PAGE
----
They start by introducing you to Artisan and what it can do already, then move into how you can create you own custom commands (with code examples). They show you how to add a description, coloring for the output, work with arguments, use confirm/question prompts and working with dependencies you might need.

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Maarten Balliauw:
Working with Windows Azure from within PhpStorm
January 03, 2013 @ 09:54:47

Maarten Balliauw has a new post today showing you how to work with your Azure site from inside the popular PHP IDE phpStorm.

Working with Windows Azure and my new toy (PhpStorm), I wanted to have support for doing specific actions like creating a new web site or a new database in the IDE. Since I'm not a Java guy, writing a plugin was not an option. Fortunately, PhpStorm (or WebStorm for that matter) provide support for issuing commands from the IDE. Which led me to think that it may be possible to hook up the Windows Azure Command Line Tools in my IDE.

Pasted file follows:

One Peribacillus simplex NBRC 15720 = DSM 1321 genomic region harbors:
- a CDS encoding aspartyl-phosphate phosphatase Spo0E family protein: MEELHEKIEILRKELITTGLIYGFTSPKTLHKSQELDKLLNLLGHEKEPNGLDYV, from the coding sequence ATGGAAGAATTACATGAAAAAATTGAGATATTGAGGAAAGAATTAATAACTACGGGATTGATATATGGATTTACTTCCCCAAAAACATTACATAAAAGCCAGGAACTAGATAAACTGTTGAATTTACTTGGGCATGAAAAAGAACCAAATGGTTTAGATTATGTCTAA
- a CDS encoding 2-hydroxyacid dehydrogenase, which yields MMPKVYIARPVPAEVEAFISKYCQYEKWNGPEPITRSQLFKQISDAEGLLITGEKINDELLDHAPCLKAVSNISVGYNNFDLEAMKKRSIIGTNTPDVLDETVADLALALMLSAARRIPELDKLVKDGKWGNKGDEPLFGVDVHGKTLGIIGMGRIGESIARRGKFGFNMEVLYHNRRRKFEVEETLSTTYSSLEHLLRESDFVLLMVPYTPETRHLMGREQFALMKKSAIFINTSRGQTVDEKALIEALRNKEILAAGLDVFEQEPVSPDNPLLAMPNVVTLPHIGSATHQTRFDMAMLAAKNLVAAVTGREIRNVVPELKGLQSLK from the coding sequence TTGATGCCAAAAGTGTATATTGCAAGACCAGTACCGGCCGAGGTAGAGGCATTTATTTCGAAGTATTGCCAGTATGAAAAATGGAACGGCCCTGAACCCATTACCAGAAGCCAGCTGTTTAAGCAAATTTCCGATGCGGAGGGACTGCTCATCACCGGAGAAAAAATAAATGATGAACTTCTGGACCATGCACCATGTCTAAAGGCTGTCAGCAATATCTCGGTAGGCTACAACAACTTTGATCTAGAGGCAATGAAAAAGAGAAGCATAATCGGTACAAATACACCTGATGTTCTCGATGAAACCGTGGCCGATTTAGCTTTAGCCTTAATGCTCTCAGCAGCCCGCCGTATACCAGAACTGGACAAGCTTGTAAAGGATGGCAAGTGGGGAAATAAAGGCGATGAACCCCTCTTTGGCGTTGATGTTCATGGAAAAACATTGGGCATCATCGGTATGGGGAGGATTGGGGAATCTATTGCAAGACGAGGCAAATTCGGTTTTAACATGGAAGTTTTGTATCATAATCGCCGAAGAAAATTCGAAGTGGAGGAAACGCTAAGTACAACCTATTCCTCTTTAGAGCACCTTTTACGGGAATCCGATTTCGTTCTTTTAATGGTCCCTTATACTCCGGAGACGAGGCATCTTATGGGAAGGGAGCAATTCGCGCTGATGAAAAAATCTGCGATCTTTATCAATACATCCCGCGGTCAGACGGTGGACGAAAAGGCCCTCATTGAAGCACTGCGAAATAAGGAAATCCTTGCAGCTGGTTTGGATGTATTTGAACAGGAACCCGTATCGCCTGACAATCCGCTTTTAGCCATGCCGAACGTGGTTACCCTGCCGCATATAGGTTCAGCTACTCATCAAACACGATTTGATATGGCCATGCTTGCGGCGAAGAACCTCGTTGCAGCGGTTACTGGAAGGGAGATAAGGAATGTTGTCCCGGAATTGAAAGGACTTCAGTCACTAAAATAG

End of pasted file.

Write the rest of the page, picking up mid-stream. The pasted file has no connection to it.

He shows how to add a new "framework" to the IDE for the Azure CLI tools and how to get to a command line from inside the editor. From there you can execute any of the Azure CLI calls just as you would outside of the IDE (like his example, creating a new site called "GroovyBaby").

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Joshua Thijssen:
Debugging remote CLI with phpstorm
December 24, 2012 @ 10:11:00

Joshua Thijssen has a recent post for all the PHPStorm users out there (or maybe investigating a new IDE) and are looking for a way to debug your PHP apps easily with XDebug. Well, he's come up with a step-by-step guide to help you get it all set up and working, complete with screenshots. He helps you debug command-line applications, but the setup will work for your web apps too.